Avalanche warnings as Sierra hit by major snowstorm; 4-5 feet expected this week

Northern California’s improving fortunes help Southern California’s drought picture to a point.


Higher elevations of Northern California were hit by heavy snowfall overnight, prompting avalanche warnings, as the region braced for a week of intense weather.

The National Weather Service said it expected 4 to 5 feet of snow in some Sierra areas and encouraged drivers to avoid mountain roads. One location, Kingsvale, got 23 inches of snow in just the last 24 hours.

The Sierra Avalanche Center on Monday issued a warning for some areas hit by heavy snow. “Human triggered wind slab avalanches occurred yesterday in a variety of locations. The ongoing combination of new snow and wind will keep this problem ongoing today,” the group said.


The northern half of the state has already seen impressive rains this fall and winter, filling reservoirs and replenishing the Sierra snowpack, a key source of water for California cities and farmlands.

A storm system is expected to bring rain and snow throughout the week in Northern California, and a foot of snow is expected Tuesday in the Sierra Nevada with an additional foot or two predicted for Wednesday, said Johnnie Powell, a weather forecaster with the National Weather Service.

“This is what we’re supposed to be getting,” Powell said. “After six years of a drought, I love saying that. This is normal rain and snow that we’re supposed to be getting in December and January.”

That same system might bring much-needed moisture to Southern California by the middle of the week. But that’s just a precursor to a bigger storm, NWS meteorologist Joe Sirard said.


The main event, a stronger storm system, is expected to move into the Los Angeles County area late Saturday and continue until Monday.

“There is the potential that if the main moisture feed into Southern California lines up over Ventura and L.A. counties, we could be under the gun for many inches of rain,” Sirard said.

Steady rain since the fall has pulled 15% of the state — all of it up north — out of drought conditions, according to the National Weather Service and the U.S. Drought Report.

But while Northern California has begun to rebound from the drought, Southern California remains dry.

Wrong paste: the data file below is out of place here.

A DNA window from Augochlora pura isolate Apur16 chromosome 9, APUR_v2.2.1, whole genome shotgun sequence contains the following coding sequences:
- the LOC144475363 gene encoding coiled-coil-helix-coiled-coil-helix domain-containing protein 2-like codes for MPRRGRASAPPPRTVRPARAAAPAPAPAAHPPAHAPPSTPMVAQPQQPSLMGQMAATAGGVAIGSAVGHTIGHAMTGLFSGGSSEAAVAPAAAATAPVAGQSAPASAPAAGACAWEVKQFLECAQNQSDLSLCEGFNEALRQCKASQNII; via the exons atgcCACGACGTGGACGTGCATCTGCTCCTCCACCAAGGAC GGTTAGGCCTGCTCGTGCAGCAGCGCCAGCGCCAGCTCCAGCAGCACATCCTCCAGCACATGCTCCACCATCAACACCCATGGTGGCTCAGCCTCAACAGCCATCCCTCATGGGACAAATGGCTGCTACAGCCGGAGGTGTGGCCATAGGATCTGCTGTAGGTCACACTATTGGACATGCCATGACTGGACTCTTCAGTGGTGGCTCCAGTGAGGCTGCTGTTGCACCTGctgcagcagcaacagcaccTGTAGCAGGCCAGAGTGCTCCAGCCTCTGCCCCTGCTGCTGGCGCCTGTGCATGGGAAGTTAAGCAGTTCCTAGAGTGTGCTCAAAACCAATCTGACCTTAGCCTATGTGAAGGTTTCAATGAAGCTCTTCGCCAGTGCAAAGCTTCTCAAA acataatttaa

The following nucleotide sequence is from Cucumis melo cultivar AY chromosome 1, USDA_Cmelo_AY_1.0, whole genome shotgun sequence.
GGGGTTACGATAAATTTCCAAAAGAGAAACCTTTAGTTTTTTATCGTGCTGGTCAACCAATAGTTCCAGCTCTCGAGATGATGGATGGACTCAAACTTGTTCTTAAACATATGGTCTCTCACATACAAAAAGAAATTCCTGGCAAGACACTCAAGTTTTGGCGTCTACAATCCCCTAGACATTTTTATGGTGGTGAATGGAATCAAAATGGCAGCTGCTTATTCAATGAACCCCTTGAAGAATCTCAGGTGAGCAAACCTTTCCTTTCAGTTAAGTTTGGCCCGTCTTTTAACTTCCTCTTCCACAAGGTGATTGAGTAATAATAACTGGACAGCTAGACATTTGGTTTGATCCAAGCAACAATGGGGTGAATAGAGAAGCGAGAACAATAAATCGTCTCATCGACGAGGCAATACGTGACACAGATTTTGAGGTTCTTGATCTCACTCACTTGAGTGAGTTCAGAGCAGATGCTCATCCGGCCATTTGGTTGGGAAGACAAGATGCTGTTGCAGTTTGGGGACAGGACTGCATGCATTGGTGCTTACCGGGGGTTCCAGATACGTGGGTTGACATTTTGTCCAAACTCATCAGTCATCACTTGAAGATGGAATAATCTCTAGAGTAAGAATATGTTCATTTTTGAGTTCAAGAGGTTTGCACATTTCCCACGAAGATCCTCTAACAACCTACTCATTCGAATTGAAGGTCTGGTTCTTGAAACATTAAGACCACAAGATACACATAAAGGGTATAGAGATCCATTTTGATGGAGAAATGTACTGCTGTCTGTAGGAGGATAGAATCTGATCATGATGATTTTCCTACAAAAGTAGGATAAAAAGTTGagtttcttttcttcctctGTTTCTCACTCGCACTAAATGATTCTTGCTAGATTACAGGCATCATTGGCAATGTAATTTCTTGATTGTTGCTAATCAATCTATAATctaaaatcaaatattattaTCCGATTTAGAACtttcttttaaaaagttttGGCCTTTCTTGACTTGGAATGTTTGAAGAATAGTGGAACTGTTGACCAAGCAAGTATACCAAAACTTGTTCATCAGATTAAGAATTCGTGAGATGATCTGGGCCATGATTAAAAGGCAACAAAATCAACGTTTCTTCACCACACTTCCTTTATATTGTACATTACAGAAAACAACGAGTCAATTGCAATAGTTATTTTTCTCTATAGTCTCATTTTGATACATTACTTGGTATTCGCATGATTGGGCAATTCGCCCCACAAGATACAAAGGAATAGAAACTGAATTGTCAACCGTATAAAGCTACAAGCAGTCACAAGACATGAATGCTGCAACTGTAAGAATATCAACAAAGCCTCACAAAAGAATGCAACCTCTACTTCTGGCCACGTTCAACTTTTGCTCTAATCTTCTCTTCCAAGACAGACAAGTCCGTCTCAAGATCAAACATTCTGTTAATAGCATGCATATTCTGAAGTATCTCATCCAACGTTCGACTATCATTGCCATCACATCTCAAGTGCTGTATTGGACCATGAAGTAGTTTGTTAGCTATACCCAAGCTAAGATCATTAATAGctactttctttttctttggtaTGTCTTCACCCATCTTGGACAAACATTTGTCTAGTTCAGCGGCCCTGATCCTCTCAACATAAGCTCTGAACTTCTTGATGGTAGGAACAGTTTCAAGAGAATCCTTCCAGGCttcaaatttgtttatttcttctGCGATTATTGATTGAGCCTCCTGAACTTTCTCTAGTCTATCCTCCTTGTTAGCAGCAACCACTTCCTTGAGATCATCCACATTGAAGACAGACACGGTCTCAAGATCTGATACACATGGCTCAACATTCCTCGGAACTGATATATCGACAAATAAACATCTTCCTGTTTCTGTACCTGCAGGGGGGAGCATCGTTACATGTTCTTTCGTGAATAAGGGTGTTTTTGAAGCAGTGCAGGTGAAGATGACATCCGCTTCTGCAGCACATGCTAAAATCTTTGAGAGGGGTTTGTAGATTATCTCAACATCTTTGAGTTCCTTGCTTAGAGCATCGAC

Los Angeles marked a sober milestone last year, when the NWS announced that the last five years were the driest ever documented in downtown L.A. since official record-keeping began almost 140 years ago. Precipitation during that period totaled just 38.79 inches — roughly half the normal amount.

But December turned out to be a boon for Southern California, with a series of storms dumping decent amounts of rain and snow. It ended up being the wettest December since 2010.


State officials have said it’s far too early to declare the six-year drought over, though they acknowledge the improvements in Northern California.

In late December, officials said the Sierra Nevada snowpack was at 72% of normal. They expect that number to increase in the coming weeks.

Northern California’s improving fortunes help Southern California’s drought picture — but only to a point. Though Southern California still gets some water from the Sierra, about 50% of its supply comes from local sources such as groundwater and reservoirs.

December’s conditions and cold temperatures across the state have provided a winter wonderland view in both Southern California and the Bay Area, with mountain peaks getting strong dustings of snow.

The Grapevine was closed for periods in recent weeks because of heavy snowfall, and some motorists were temporarily stranded on mountain roads.


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10:24 a.m.: Updated with additional maps.

9:05 a.m. Jan. 3: Updated with new developments and snow conditions.

This article was originally published at 7:41 p.m. Jan. 2.